This week I have more posts inspired by questions people asked me. Yay! I don’t have to think of topics. Love that. *smile*
Actually, this topic is interesting because I received three different questions within two weeks that were all related. All three readers had questions about characters, specifically about numbers, point of view, and descriptions.
So let’s start with today’s question about how we can find the Goldilocks number of characters for our story. Not too few and not too many…
What’s the “Right” Number of Characters?
Kim wants to know if there’s an optimal number of characters to include in a novel. That’s a great question because, as she says:
“It seems that one character is too limited; the novel can become claustrophobic, but too many characters can confuse things.”
The second part of Kim’s question brings up another issue, however. She says:
“I’m not talking about the extras, but characters who have character arcs and who we care about.”
Kim is right that there’s a balance between the claustrophobia of too few characters and the confusion of too many characters. She’s also right that there are different “levels” of characters. So before we talk numbers, let’s first define some of the terms.
The Different Types of Characters
We can label characters depending on whether they have an arc, whether scenes are shown from their point of view, how much they drive the story, and their story purpose.
- Protagonists usually have a full arc over the course of the story. They have goals and change in some way to overcome the obstacles.
- They typically “make things happen” during the story, and their driving of the plot is often their purpose in the story (i.e., the protagonist’s purpose for being in the story is one and the same as the story goals).
- Much (if not all) of the story is told from their point of view (POV).
- Some genres (such as the romance genre) have two protagonists, but most have only one protagonist.
Secondary Characters with Point-of-View Scenes:
- Some stories include scenes from multiple POVs.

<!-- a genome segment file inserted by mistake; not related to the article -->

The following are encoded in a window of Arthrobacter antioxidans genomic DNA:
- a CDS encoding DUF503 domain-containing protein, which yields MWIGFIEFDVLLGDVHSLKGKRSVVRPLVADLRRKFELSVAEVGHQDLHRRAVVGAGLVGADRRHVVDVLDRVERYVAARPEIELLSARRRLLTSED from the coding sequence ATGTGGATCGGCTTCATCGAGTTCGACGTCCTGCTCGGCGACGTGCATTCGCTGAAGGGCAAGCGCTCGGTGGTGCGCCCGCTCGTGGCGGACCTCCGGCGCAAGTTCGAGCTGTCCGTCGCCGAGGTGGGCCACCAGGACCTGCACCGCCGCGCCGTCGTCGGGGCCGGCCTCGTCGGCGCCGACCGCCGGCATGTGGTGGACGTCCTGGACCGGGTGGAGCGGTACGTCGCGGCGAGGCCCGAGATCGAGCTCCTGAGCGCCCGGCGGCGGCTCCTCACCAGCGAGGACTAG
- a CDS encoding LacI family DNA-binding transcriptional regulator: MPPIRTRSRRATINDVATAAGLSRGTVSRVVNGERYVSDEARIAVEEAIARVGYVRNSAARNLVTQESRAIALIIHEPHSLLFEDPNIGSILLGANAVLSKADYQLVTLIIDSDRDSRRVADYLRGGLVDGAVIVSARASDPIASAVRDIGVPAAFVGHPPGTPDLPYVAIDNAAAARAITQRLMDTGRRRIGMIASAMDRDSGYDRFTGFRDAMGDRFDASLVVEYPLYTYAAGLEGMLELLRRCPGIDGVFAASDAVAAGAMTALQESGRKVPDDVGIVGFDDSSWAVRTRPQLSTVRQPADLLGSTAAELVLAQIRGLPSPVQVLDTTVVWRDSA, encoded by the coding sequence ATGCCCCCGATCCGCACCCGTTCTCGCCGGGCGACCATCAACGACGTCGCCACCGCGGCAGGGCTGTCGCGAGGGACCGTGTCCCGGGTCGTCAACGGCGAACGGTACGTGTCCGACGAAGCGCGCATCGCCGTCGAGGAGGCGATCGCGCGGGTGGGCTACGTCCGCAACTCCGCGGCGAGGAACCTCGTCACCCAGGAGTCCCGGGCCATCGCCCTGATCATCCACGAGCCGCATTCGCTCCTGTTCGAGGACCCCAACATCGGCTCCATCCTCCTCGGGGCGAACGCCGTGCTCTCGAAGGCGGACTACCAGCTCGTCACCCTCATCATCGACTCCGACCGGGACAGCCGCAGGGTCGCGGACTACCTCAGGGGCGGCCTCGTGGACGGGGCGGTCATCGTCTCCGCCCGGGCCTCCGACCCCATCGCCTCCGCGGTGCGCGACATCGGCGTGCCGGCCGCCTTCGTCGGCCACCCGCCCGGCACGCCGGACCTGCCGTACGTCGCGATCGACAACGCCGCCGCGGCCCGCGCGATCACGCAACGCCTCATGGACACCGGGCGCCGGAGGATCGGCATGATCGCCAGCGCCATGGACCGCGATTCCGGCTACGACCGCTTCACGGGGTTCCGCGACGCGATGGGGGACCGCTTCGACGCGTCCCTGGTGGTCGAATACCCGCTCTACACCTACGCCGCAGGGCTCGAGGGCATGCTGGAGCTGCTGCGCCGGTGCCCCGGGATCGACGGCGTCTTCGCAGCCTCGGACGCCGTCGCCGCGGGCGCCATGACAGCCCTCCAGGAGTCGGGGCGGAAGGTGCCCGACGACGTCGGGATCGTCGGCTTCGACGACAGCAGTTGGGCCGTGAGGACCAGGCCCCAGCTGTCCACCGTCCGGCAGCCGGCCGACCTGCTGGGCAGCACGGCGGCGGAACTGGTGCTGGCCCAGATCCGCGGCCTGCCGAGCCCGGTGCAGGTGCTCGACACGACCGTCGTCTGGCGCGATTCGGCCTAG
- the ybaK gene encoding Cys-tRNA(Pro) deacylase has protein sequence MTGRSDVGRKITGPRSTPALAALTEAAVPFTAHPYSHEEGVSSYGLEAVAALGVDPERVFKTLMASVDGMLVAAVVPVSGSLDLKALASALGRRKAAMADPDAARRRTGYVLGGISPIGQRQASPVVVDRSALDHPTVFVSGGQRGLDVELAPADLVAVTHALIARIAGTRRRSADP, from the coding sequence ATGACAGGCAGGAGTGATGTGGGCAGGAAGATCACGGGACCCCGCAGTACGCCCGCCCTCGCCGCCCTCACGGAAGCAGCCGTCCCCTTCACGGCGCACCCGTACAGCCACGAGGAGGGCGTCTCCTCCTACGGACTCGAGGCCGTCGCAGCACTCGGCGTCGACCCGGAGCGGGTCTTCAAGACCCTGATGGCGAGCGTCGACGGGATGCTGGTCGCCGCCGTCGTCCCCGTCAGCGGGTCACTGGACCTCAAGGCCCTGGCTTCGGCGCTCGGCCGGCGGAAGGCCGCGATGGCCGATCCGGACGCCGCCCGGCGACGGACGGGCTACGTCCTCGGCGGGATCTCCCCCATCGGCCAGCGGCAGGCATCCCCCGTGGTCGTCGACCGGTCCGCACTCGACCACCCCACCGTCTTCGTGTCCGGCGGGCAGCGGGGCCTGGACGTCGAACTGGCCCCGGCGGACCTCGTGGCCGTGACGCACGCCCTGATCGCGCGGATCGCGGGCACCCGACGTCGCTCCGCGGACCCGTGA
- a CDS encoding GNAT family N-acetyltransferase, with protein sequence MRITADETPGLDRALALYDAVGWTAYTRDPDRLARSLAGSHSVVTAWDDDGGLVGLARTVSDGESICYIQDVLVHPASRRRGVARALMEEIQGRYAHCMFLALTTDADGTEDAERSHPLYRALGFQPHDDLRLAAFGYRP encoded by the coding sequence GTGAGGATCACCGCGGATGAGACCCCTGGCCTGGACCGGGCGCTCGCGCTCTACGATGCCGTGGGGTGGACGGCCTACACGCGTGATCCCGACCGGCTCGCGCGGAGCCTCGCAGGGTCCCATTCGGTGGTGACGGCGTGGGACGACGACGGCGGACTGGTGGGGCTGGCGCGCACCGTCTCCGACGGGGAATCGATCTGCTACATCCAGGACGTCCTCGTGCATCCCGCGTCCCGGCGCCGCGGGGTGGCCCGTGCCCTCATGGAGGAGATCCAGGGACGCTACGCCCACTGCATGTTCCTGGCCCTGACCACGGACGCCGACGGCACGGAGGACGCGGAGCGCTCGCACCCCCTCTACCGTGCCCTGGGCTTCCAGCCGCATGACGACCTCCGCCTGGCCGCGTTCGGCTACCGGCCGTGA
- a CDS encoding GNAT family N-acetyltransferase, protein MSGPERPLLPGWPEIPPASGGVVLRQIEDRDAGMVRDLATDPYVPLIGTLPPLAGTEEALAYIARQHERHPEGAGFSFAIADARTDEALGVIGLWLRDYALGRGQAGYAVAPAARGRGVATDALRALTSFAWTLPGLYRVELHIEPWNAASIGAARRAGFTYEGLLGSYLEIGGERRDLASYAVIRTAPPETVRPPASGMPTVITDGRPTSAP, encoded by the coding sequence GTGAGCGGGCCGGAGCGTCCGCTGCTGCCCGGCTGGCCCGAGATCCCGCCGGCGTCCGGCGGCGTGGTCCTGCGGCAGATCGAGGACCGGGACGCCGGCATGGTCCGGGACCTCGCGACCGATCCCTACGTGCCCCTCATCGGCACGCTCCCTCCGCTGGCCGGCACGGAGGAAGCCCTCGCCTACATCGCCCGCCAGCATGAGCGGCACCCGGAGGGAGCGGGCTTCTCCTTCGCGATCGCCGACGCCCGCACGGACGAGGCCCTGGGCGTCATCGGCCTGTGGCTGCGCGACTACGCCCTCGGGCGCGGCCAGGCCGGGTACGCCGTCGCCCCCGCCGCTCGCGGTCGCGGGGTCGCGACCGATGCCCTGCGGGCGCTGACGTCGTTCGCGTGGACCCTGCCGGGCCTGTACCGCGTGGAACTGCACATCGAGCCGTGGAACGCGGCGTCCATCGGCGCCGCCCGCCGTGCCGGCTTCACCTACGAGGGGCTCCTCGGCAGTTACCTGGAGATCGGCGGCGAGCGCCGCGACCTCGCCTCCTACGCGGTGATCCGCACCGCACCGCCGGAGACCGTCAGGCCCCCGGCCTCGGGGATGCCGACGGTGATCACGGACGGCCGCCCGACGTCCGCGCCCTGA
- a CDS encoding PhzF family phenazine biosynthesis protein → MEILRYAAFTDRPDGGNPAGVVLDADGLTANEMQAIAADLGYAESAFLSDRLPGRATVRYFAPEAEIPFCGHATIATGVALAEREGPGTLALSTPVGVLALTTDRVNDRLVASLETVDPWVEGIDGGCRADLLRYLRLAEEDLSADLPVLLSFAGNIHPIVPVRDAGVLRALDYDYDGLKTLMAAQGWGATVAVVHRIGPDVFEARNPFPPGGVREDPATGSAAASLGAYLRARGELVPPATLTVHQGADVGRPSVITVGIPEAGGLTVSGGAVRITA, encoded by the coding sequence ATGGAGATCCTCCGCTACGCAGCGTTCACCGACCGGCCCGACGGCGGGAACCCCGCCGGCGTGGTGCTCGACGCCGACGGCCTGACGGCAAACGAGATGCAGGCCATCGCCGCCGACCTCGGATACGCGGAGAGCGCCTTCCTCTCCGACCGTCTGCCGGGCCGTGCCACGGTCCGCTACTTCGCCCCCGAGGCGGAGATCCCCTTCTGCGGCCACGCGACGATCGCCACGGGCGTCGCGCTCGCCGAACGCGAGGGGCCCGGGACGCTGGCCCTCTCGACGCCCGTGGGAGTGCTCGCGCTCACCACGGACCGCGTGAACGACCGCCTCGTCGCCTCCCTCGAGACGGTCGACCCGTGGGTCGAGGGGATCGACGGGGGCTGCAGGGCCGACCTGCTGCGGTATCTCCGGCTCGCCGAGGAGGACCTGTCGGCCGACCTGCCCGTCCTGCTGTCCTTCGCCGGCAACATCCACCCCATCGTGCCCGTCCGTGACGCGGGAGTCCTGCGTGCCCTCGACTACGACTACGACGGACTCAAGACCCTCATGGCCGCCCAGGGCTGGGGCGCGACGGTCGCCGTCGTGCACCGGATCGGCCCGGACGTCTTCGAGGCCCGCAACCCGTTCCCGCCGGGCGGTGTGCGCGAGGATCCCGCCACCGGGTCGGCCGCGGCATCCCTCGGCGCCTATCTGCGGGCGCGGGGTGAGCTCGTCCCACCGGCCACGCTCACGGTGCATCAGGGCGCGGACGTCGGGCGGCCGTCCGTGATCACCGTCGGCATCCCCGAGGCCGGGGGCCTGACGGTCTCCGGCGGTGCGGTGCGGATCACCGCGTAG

- A secondary character might not have what we’d typically call an “arc” (with a sense of change), but if they have a POV scene, we’d usually include at least a hint of their goals (even if they fail abruptly with their death at the end of the scene).
- The arc of these non-protagonist characters might not continue throughout the entire story, but instead stop and start as needed for the plot.
- These characters may or may not “make things happen” during the story. If they do make things happen, their actions often directly affect the protagonist.
- The use of these other POVs often depends on the genre:
- Mysteries or thrillers might include POV scenes from the villain or a victim.
- Epics of different genres (from literary fiction to political or fantasy) might include scenes from five or more characters to increase the scope of the story world.
- Some epics might not have a main protagonist driving the story at all, and instead gather the stories of several major POV characters between its covers.
- The story purpose of these POV characters depends on the genre, but they typically fulfill a goal that’s smaller than the story at large.
Secondary Characters without Point-of-View Scenes:
- With rare exceptions, all but the shortest stories include secondary characters.
- Like above, these characters often have goals, but might not have a full sense of an arc, where they change over the course of the story.
- When they make things happen, the underlying purpose is to move the story forward and affect the protagonist.
- At their essence, these characters can be categorized by their function for the story:
- mentor who teaches the protagonist an important lesson
- best friend who forces the protagonist to look at the situation from a different perspective
- antagonist who creates obstacles
- bumbler who sets a plot event in motion, etc., etc.